- Gazette opinion: Missouri River plan must protect Montana values
- Governors at odds over Missouri River management
- FEMA to start sending checks for Wyoming flood costs
- Federal flooding aid reaches $62 million in Montana
- Teton County to get federal help for flood work
- Corps of Engineers backs Missouri River study
- FEMA disaster center to open in Chinook
- FEMA opens recovery center in Crow Agency for flooding victims
- USDA declares 22 Montana counties to be crop disaster areas
- 15 Montana counties, Fort Peck Reservation added to disaster-aid list
- Few self-employed seek disaster income compensation
- 7 Missouri River govs ask for better flood control
- Schweitzer backs out of Missouri River governors' flood meeting
- Exxon gives $300K to Laurel for new levee
- Governors meet to avert another round of flooding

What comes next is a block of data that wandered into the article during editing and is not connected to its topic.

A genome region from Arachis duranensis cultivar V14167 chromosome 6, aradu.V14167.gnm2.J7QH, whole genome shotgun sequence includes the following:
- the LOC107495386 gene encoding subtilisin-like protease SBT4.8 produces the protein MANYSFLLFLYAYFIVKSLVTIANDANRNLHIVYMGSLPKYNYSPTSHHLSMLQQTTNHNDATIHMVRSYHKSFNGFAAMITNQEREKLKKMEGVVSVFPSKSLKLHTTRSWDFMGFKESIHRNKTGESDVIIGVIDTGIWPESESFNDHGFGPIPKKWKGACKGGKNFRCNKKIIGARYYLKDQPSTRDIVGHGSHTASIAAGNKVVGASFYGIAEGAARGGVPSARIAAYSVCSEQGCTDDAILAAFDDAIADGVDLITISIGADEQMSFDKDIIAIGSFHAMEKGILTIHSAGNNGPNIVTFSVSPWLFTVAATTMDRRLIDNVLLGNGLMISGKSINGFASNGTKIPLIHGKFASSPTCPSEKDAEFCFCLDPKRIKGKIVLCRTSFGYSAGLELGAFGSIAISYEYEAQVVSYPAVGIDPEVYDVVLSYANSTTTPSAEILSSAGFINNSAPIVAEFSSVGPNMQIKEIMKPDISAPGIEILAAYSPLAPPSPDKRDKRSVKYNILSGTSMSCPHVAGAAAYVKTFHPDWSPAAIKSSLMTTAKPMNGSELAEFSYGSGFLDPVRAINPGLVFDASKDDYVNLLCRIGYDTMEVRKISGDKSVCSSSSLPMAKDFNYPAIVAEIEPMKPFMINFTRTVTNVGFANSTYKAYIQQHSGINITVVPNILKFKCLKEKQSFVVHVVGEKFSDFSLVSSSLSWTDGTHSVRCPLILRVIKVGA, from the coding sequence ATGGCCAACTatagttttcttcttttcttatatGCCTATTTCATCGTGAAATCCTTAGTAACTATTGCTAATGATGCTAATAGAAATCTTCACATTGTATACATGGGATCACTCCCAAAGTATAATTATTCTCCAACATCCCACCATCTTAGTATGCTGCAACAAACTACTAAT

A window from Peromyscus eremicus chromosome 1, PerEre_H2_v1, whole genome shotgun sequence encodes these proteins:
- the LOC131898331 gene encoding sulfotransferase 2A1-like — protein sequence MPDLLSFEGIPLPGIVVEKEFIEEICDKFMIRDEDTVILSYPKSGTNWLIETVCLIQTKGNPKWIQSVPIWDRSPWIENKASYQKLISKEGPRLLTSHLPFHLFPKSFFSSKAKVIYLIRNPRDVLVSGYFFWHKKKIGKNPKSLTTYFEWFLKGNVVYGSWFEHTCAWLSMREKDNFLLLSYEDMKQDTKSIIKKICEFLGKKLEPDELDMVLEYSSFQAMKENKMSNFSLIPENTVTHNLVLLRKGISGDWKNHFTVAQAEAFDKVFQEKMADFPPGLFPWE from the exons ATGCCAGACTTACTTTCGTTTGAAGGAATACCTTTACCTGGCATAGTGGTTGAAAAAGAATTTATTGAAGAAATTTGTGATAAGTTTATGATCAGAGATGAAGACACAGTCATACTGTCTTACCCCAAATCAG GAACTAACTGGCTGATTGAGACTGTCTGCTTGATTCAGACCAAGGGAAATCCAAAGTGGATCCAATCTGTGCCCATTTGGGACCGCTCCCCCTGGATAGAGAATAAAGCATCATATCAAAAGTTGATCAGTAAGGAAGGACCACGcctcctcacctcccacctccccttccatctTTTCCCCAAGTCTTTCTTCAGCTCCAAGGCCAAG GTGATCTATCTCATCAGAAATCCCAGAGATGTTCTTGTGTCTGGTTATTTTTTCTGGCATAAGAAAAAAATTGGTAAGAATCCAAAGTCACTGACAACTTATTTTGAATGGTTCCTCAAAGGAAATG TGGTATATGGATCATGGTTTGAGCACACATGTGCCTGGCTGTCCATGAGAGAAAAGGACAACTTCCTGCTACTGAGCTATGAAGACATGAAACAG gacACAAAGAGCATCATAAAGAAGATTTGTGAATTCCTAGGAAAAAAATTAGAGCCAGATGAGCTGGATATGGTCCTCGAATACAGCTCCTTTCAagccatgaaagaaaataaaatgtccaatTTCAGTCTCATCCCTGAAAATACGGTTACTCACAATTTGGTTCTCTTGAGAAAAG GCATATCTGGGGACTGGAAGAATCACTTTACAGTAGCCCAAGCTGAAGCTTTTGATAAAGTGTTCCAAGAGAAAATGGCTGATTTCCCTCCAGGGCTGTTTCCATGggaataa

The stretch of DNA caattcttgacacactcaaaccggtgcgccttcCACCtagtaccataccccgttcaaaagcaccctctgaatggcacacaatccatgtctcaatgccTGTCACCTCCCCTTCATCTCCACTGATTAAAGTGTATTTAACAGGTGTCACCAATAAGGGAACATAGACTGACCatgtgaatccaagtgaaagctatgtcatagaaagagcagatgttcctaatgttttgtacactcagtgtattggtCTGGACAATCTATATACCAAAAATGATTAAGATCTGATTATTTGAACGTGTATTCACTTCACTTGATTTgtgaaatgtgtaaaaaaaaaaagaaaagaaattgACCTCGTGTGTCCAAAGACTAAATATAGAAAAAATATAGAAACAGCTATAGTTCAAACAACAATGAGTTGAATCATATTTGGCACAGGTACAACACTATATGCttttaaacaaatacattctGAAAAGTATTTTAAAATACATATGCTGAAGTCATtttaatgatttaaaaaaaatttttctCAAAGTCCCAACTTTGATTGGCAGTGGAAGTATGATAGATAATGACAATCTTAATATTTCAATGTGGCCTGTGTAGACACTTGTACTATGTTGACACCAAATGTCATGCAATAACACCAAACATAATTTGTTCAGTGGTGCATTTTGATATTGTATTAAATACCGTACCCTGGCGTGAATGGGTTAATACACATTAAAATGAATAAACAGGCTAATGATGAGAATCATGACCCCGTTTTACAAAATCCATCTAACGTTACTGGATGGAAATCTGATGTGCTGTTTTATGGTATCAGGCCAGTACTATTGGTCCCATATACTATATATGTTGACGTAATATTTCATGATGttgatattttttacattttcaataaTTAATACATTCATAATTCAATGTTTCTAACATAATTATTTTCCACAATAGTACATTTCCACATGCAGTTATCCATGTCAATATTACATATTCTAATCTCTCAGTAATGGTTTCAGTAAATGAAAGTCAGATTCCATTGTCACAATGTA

- Disaster recovery center opens in Billings
- FEMA flood disaster center moves across town in Roundup
- More than $2 million in flood aid approved so far for Montana
- Disaster recovery center extends stay in Fergus County
- Senators want to know Missouri River flood plan
- Flood recovery centers to close in Lewistown, Roundup
- Disaster recovery center opens in Fergus County
- FEMA OKs nearly $1 million in aid for flood damage
- FEMA opens recovery center in Joliet
- FEMA assistance next step in helping flooded reservation homeowners
- USDA program provides $852K more to fix Montana flood damage